May 05

Lack of Rookie Extensions Does Not Mean CBA Failure

In the last few days the latest rumblings against the new CBA are coming from the lack of extensions being given to the 2011 draft class. I am all for speaking up against aspects of the new CBA agreement but again this is just barking up the wrong tree.

As things stand with the 2011 NFL draft class we had 21 fifth year options picked up, 8 options declined, 2 players released, 1 salary reduction, and 0 contract extensions. That sounds bleak doesn’t it? But what happened to the 2010 draft class at a similar time?  Remember everyone had a five or six year contract to start with so with that group we had 29 fifth year options picked up, 2 players released, and 1 contract extension. Sounds pretty similar to the 2011 draft class doesn’t it?

Fast forward to the spring of 2014 as these players enter their fifth season in the NFL. We have a number of Pro Bowl talents like Ndamukong Suh, Eric Berry, Jason Pierre-Paul, Demaryius Thomas, and Dez Bryant. How many extensions are we up to now?  Two. That’s it. Two. The two players are Anthony Davis, who was extended in 2013, and Earl Thomas who was just extended last week.

As we move into next offseason the new option system will allow a minimum of 11 players to navigate free agency prior to the start of their fifth season. In the old CBA there were just two- Rolando McClain and Tim Tebow. The other 29 players (Jahvid Best retired) will need to play out their contracts.

As I have already discussed the 2011 draft class will have significantly more leverage than the 2010 one when it comes to fifth year extensions.  The table outlines the salary/roster status of the 2010/11 draft classes entering the 5th year:


In terms of getting new contracts this is a win in the new system. If you are a competent player, but not a star you will get a chance in the new system to hit free agency a year early, which is a big win for many players. For example a player like Mark Ingram under the old system would earn around $1.7 million in his fifth season. The Saints would have kept him at that price. Because the option value in the new system was over $5 million he’ll get to enter free agency in year 5 where odds are his fifth year payout will end up being around $3-$3.5 million.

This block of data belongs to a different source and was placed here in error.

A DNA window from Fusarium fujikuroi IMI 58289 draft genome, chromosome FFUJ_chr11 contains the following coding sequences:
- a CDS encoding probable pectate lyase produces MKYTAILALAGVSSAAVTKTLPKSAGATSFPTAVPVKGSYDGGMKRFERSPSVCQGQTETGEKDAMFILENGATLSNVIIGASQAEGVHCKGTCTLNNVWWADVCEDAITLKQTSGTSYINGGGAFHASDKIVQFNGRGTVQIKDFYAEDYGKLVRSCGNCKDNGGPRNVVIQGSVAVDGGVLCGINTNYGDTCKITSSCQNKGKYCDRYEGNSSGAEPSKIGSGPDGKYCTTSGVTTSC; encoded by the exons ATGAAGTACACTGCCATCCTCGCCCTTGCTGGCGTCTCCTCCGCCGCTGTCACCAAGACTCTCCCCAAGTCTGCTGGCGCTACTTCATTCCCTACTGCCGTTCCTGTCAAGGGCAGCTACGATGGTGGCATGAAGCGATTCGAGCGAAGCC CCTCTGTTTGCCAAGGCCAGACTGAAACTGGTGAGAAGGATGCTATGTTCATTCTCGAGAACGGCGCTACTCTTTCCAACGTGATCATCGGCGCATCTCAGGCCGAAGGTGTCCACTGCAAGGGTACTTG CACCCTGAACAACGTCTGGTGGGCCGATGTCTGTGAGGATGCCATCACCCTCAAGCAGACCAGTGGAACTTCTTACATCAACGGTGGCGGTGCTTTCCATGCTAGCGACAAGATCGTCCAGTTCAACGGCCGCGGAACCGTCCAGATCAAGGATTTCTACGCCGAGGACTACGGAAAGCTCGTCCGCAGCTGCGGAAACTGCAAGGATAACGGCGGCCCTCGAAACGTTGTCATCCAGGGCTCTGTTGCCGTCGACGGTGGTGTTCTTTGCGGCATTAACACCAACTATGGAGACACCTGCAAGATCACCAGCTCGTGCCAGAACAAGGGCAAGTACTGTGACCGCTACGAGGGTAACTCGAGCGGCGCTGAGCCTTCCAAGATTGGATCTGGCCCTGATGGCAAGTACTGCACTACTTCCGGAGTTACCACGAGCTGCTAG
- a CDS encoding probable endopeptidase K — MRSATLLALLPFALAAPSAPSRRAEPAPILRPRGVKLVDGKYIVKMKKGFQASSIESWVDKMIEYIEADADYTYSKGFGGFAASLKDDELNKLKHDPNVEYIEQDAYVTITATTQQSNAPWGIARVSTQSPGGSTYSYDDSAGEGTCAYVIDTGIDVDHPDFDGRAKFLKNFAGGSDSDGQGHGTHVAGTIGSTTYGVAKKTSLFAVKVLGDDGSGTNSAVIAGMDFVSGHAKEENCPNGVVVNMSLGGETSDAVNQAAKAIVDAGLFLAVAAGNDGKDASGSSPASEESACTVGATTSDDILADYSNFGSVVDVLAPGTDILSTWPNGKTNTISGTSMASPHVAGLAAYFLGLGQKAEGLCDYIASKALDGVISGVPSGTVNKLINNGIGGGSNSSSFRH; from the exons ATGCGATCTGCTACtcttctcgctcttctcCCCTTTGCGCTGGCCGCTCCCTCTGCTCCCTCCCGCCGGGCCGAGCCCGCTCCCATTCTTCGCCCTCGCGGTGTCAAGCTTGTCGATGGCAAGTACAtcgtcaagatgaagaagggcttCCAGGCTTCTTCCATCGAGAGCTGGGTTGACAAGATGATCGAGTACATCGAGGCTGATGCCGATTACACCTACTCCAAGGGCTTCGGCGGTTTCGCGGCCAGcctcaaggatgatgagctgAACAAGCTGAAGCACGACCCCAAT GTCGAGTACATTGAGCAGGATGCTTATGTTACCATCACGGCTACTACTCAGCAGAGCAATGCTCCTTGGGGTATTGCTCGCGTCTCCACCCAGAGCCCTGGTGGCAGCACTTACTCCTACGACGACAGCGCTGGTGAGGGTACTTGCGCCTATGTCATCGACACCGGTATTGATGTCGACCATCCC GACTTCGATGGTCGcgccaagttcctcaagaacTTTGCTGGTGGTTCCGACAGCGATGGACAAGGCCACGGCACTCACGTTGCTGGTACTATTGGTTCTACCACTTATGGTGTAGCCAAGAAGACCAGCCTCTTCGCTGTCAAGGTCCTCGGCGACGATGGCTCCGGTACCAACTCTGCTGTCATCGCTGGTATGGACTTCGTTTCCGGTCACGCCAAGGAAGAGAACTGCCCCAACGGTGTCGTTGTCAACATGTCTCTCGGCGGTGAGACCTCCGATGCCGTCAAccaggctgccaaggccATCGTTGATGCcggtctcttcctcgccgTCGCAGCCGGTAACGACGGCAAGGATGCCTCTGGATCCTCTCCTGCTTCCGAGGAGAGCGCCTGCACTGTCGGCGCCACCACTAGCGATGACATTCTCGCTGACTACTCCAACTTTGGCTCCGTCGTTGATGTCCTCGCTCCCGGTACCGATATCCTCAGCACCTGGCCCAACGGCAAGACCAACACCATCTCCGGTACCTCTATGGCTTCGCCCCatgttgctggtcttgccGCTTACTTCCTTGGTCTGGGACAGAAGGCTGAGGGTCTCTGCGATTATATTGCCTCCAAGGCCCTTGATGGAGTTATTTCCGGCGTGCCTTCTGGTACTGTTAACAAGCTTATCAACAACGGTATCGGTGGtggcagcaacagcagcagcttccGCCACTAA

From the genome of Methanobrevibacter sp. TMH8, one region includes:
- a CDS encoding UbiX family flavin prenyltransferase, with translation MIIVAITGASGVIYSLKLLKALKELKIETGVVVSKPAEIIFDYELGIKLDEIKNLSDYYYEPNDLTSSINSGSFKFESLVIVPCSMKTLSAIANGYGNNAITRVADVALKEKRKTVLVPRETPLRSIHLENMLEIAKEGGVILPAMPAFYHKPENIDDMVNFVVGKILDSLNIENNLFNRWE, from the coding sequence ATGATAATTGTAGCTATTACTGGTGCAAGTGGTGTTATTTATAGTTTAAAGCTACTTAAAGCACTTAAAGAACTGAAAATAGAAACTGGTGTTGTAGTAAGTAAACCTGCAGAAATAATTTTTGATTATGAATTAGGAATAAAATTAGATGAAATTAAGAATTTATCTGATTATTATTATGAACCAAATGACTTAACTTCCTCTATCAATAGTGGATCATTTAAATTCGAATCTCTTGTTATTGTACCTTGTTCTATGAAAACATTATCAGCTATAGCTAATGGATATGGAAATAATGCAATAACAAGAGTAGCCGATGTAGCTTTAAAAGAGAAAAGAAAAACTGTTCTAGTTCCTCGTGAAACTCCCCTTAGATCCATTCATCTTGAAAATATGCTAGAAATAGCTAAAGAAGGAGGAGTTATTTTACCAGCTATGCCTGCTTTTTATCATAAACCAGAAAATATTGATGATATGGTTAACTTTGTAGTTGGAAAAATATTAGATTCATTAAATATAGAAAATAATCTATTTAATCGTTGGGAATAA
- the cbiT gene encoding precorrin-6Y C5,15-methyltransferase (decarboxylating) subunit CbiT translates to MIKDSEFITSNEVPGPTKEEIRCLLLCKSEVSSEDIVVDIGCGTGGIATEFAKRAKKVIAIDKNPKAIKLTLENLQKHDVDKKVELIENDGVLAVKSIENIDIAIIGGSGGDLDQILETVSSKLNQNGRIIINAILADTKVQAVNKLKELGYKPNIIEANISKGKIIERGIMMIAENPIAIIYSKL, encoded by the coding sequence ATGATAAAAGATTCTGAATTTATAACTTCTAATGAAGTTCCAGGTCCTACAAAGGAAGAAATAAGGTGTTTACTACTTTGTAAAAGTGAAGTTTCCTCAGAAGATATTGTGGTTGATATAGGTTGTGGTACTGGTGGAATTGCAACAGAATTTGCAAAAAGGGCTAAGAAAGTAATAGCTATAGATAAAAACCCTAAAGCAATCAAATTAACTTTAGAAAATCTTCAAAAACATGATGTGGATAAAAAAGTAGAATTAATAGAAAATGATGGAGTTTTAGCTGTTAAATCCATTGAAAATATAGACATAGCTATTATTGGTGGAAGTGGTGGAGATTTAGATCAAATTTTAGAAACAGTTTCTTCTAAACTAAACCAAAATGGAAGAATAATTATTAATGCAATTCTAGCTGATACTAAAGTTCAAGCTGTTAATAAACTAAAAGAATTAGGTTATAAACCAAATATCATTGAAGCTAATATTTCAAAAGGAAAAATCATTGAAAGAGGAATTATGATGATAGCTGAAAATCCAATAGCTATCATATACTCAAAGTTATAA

For teams hindered by the salary cap the new payscale system is giving more leverage to all but the top six picks in the draft and you can make a strong case that many of those top 6 picks are a push. The actual cash salaries are higher for all but two of the six (Suh and McCoy will both earn more than Miller and Dareus)  which can help drive stronger deals for the players.

Because these options are current agents can clearly point to those values as numbers that teams think are reasonable salaries for the player. This is very different than agreeing on a salary five years in the past. It would be far easier for Rams GM Les Snead to approach Sam Bradford about a paycut or lower cost extension from his $14 million salary since he did nothing to earn it. Panthers GM Dave Gettleman won’t have as easy a time with Cam Newton, since he pretty much just agreed to a one year deal worth $14.6 million.

In addition those option year salaries become guaranteed on day 1 of the 2015 League Year, meaning Gettleman would need to release Newton if a deal cant be reached and he felt that he was overpaying on the salary. Bradford can twist in the wind until the draft or the summer before the Rams even approach him about a change.

Looking at the draft class three years in as a knock on the CBA because no extensions happened with an original team is just not fair. The new CBA clearly is going to produce more free agents after 4 years than the old CBA. That’s a fact. The extensions will likely start rolling in next February and if they do it will outpace extensions in the old CBA  by a pretty large margin.